The overall goal of this career award proposal is to enable Dr. Wang to become an independent investigator n the design of interventions to communicate messages about genetic and environmental risk, with a focus on colorectal cancer. The effective communication of genetic and environmental risk factor information has grown increasingly important as advances in genetic technology continue to shed new light on their contributions to colorectal cancer risk. To date, little is known about how best to communicate risk factor information to increase behavioral motivation, thus limiting the application of these new technologies for public health benefit. The impact of communication about cancer risk factors depends, in part, on the prior beliefs and cognitive representations held about the disease feedback being conveyed. In particular, causal attributions - the beliefs people have about the causes of colorectal cancer - are an important, but understudied, determinant of whether and to what extent individuals take behavioral action to reduce the likelihood of developing the disease. A better understanding of causal attributions for colorectal cancer among the general population is essential in order to systematically and comprehensively delineate how people think about the causes of cancer, and identify those attributions that facilitate, or undermine, screening adherence and lifestyle change. Using a combination of survey and experimental research methodologies, two studies are being proposed that build on each other in logical sequence to 1) describe the nature of causal attributions for colorectal cancer and their association with screening and lifestyle behaviors, and 2) begin to experimentally test the impact of genetic and environmentally-focused risk communication messages on patterns of causal attributions and health behaviors among unaffected individuals. The training plan proposed supports this research by providing the necessary advanced mentoring and coursework in communication science, psychometric methods, intervention strategies, and advanced statistics. This will enable the PI to effectively conduct the studies and prepare her for an R01 submission in year 5, building on the findings obtained to create more refined messages for colorectal screening and prevention. This synergistic program of training and research will be essential to understanding how individuals respond to risk communication messages for colorectal cancer, as well as other cancer sites. Perhaps most importantly, the knowledge gained from these studies will be critical to inform the development and evaluation of theory-guided tailored interventions that focus on conveying genetic and/or environmental risk information to the general population in efforts to promote behavior change and, ultimately, public health benefits.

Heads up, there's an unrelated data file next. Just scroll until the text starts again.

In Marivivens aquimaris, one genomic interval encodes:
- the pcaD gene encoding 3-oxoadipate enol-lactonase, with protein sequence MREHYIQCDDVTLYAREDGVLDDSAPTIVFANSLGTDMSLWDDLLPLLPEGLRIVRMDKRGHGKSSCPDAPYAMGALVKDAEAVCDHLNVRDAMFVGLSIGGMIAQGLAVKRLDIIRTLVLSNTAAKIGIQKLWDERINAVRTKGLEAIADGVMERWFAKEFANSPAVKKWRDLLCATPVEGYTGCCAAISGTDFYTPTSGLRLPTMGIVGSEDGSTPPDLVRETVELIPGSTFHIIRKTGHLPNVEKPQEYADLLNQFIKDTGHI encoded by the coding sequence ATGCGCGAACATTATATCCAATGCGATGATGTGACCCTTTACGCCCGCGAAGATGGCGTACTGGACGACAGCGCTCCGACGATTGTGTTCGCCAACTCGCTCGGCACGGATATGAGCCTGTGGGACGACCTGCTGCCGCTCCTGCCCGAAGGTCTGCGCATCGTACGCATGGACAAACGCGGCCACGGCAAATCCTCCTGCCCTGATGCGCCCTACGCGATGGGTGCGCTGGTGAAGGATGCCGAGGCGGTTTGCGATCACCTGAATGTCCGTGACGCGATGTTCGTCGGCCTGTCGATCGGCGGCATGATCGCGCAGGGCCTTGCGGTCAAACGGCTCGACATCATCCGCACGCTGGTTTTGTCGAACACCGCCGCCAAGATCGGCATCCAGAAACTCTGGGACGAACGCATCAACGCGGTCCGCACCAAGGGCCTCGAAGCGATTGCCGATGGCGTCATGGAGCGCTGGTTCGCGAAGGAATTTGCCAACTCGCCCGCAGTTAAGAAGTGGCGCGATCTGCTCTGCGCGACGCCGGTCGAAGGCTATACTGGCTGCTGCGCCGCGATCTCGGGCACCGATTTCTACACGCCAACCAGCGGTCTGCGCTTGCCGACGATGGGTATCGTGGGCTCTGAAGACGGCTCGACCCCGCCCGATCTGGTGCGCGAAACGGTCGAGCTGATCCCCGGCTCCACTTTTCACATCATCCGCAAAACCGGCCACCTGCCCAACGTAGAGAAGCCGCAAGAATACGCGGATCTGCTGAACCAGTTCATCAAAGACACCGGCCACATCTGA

National Institute of Health (NIH)
National Cancer Institute (NCI)
Academic/Teacher Award (ATA) (K07)
Project #
Application #
Study Section
Subcommittee G - Education (NCI)
Program Officer
Perkins, Susan N
Project Start
Project End
Budget Start
Budget End
Support Year
Fiscal Year
Total Cost
Indirect Cost
Boston University
Social Sciences
Schools of Public Health
United States
Zip Code
Gray, Stacy W; Gollust, Sarah E; Carere, Deanna Alexis et al. (2017) Personal Genomic Testing for Cancer Risk: Results From the Impact of Personal Genomics Study. J Clin Oncol 35:636-644
Wang, Catharine; Gordon, Erynn S; Norkunas, Tricia et al. (2016) A randomized trial Examining The Impact Of Communicating Genetic And Lifestyle Risks For Obesity. Obesity (Silver Spring) 24:2481-2490
Knerr, Sarah; Bowen, Deborah J; Beresford, Shirley A A et al. (2016) Genetic causal beliefs about obesity, self-efficacy for weight control, and obesity-related behaviours in a middle-aged female cohort. Psychol Health 31:420-35
Wang, Catharine; Sen, Ananda; Plegue, Melissa et al. (2015) Impact of family history assessment on communication with family members and health care providers: A report from the Family Healthwareâ„¢ Impact Trial (FHITr). Prev Med 77:28-34
Juthe, Robin H; Zaharchuk, Amber; Wang, Catharine (2015) Celebrity disclosures and information seeking: the case of Angelina Jolie. Genet Med 17:545-53
Wang, Catharine; Bickmore, Timothy; Bowen, Deborah J et al. (2015) Acceptability and feasibility of a virtual counselor (VICKY) to collect family health histories. Genet Med 17:822-30
Wang, Catharine; Gordon, Erynn S; Stack, Catharine B et al. (2014) A randomized trial of the clinical utility of genetic testing for obesity: design and implementation considerations. Clin Trials 11:102-13
Dorman, Janice S; Valdez, Rodolfo; Liu, Tiebin et al. (2012) Health beliefs among individuals at increased familial risk for type 2 diabetes: implications for prevention. Diabetes Res Clin Pract 96:156-62
Vig, Hetal S; Wang, Catharine (2012) The evolution of personalized cancer genetic counseling in the era of personalized medicine. Fam Cancer :
Wang, Catharine; Sen, Ananda; Ruffin 4th, Mack T et al. (2012) Family history assessment: impact on disease risk perceptions. Am J Prev Med 43:392-8

Showing the most recent 10 out of 19 publications